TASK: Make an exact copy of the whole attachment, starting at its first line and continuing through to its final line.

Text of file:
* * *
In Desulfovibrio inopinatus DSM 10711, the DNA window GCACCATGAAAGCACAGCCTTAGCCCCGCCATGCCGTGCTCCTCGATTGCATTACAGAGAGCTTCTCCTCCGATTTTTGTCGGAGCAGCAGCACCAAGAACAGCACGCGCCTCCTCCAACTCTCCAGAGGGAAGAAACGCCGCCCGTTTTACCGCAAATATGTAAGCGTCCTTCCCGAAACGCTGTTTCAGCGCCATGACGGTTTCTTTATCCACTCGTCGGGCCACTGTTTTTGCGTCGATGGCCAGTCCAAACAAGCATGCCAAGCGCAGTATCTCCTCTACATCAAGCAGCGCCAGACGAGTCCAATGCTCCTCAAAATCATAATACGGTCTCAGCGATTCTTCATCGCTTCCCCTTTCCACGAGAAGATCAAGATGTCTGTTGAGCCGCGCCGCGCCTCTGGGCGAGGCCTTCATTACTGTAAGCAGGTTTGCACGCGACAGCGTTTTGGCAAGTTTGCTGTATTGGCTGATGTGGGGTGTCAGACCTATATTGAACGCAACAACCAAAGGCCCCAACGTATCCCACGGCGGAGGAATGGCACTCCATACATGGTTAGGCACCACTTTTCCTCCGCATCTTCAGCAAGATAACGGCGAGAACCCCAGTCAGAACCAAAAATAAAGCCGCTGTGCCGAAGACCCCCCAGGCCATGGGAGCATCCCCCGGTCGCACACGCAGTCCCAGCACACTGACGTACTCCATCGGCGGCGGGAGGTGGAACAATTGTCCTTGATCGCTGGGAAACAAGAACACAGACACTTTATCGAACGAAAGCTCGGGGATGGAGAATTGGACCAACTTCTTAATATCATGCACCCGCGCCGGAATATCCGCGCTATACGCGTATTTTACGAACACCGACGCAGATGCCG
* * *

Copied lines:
In Desulfovibrio inopinatus DSM 10711, the DNA window GCACCATGAAAGCACAGCCTTAGCCCCGCCATGCCGTGCTCCTCGATTGCATTACAGAGAGCTTCTCCTCCGATTTTTGTCGGAGCAGCAGCACCAAGAACAGCACGCGCCTCCTCCAACTCTCCAGAGGGAAGAAACGCCGCCCGTTTTACCGCAAATATGTAAGCGTCCTTCCCGAAACGCTGTTTCAGCGCCATGACGGTTTCTTTATCCACTCGTCGGGCCACTGTTTTTGCGTCGATGGCCAGTCCAAACAAGCATGCCAAGCGCAGTATCTCCTCTACATCAAGCAGCGCCAGACGAGTCCAATGCTCCTCAAAATCATAATACGGTCTCAGCGATTCTTCATCGCTTCCCCTTTCCACGAGAAGATCAAGATGTCTGTTGAGCCGCGCCGCGCCTCTGGGCGAGGCCTTCATTACTGTAAGCAGGTTTGCACGCGACAGCGTTTTGGCAAGTTTGCTGTATTGGCTGATGTGGGGTGTCAGACCTATATTGAACGCAACAACCAAAGGCCCCAACGTATCCCACGGCGGAGGAATGGCACTCCATACATGGTTAGGCACCACTTTTCCTCCGCATCTTCAGCAAGATAACGGCGAGAACCCCAGTCAGAACCAAAAATAAAGCCGCTGTGCCGAAGACCCCCCAGGCCATGGGAGCATCCCCCGGTCGCACACGCAGTCCCAGCACACTGACGTACTCCATCGGCGGCGGGAGGTGGAACAATTGTCCTTGATCGCTGGGAAACAAGAACACAGACACTTTATCGAACGAAAGCTCGGGGATGGAGAATTGGACCAACTTCTTAATATCATGCACCCGCGCCGGAATATCCGCGCTATACGCGTATTTTACGAACACCGACGCAGATGCCG